1. Make it look natural even with mixed lighting.

Dealing with mixed lighting is a common problem for any photographer, whether you are shooting weddings or on-location portraiture. One of the best ways that you can tackle this is by understanding how gels work on your strobes and flashes. Gels are used primarily in two different ways, either to color correct or to color enhance. When I’m shooting on-site portraiture, I want the ambient light to nearly match that of my strobes.

Last night I shot in a garage that had really horrible lighting. It had overhead lighting and nothing but fluorescent colored light spewing everywhere. My strobes are Profoto D2’s, so they are a daylight-balanced light. In order to match my light to the florescent lights, I put a green gel over mine. It helped balance the ambient fluorescent lighting to the lighting that I brought with me for a more natural look.

A more common example is one that wedding photographers are very familiar with when shooting in a reception room. A lot of indoor lighting is tungsten, which is orange-like compared to the daylight-balanced light on flashes and strobes. To combat this, I put a CTO (color temperature orange) gel over my strobes to match the warm, ambient light of the room.

  1. Put your clients’ needs over your own creative needs.

When we shoot, whether we’re hired or not, we tend to have a vision in our mind of how the photo should look. When you’re working with a client, it can be hard finding a middle ground between their needs and yours, especially if that middle ground compromises photography rules that you’d prefer not to break.

Clients have their own vision of what they want something to look like, but because they’re not photographers, they don’t understand how to make it come to life. I talk with my clients extensively about what they’re looking to do, and try to impart my photographic knowledge into the process as much as possible. Ultimately, I’m going to do what the client wants. If it’s something that’s super far away from what I would have done or it’s not coming out right, I suggest a different angle or method. I do this only after taking the shots they want. This shows the clients another option (the better option) without stepping on anyone’s toes or making it look like you’re not flexible.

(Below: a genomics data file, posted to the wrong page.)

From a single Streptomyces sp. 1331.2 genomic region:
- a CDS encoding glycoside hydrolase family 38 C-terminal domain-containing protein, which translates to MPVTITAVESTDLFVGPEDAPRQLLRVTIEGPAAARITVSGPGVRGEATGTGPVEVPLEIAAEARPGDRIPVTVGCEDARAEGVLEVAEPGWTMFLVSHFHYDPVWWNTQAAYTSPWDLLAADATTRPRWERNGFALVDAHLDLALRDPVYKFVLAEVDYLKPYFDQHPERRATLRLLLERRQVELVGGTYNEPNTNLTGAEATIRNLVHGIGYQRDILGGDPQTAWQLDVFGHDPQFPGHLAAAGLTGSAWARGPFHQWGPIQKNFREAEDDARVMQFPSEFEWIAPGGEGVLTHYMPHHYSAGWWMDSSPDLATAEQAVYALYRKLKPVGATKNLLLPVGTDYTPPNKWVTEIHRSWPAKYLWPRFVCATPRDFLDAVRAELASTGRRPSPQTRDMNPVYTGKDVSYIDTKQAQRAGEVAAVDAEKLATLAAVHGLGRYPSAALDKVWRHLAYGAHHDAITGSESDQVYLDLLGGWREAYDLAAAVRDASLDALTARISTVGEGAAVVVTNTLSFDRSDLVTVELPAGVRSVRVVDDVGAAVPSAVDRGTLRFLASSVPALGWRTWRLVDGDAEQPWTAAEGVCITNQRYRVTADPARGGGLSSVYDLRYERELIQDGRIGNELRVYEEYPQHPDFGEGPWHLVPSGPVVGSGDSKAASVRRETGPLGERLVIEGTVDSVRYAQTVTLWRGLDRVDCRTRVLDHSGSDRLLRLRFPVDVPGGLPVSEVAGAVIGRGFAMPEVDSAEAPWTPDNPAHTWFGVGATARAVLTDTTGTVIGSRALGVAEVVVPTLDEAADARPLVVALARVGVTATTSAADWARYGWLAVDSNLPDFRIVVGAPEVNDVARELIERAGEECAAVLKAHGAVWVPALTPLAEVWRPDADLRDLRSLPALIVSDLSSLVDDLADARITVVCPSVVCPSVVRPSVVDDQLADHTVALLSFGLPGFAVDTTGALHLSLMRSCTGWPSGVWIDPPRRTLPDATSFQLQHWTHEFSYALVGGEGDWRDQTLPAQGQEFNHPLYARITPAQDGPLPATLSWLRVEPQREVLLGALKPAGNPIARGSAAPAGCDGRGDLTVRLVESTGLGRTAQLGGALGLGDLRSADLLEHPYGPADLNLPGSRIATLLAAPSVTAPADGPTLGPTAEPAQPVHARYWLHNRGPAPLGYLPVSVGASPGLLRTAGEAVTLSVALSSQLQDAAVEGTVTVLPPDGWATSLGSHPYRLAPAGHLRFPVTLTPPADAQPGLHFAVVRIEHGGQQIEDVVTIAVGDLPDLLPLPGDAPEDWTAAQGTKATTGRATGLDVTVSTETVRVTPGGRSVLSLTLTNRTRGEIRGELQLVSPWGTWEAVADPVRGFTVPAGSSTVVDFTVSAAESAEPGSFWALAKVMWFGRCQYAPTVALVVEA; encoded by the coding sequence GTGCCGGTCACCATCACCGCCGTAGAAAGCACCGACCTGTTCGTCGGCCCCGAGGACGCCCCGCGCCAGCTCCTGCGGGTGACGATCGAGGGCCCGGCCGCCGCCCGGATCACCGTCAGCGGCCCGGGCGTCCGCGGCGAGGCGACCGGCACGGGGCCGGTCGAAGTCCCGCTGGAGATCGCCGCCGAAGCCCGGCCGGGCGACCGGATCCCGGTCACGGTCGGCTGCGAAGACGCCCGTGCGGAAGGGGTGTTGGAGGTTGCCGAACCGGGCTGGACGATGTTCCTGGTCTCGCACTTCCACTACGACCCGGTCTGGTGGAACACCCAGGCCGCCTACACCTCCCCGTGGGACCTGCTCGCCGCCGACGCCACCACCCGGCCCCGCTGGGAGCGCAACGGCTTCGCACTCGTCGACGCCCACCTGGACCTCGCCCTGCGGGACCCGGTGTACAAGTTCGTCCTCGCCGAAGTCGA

As we all know, clients have visions made of rainbows and unicorns, and will find inspiration on Pinterest of a beautiful setting with natural light and West Coast sun. Then, you’ll find you have only a basement room to work in at midnight. Communicating with clients about what is possible is an art.

Shooting on location has its challenges and rewards. It adds diversity to your portfolio that can land you more jobs.

Check out this video, in which I walk you through the photos, lighting and steps I took to create a final image for a recent commercial client.

Want more information on this article? Get access to video content and additional supporting images. Launch the March issue of the magazine by logging in or signing up for a free account by clicking here. Shutter Magazine is the industry’s leading professional photography magazine.

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This Post Has One Comment

  1. Gary Hammond

    Oops, good info but the link to the video is missing. By specializing in location shooting you also minimize the cancellations due to the unexpected situations that crop up in the client’s schedule. Also, you really can capture their talent in action if they have a skill like an artist or construction type business.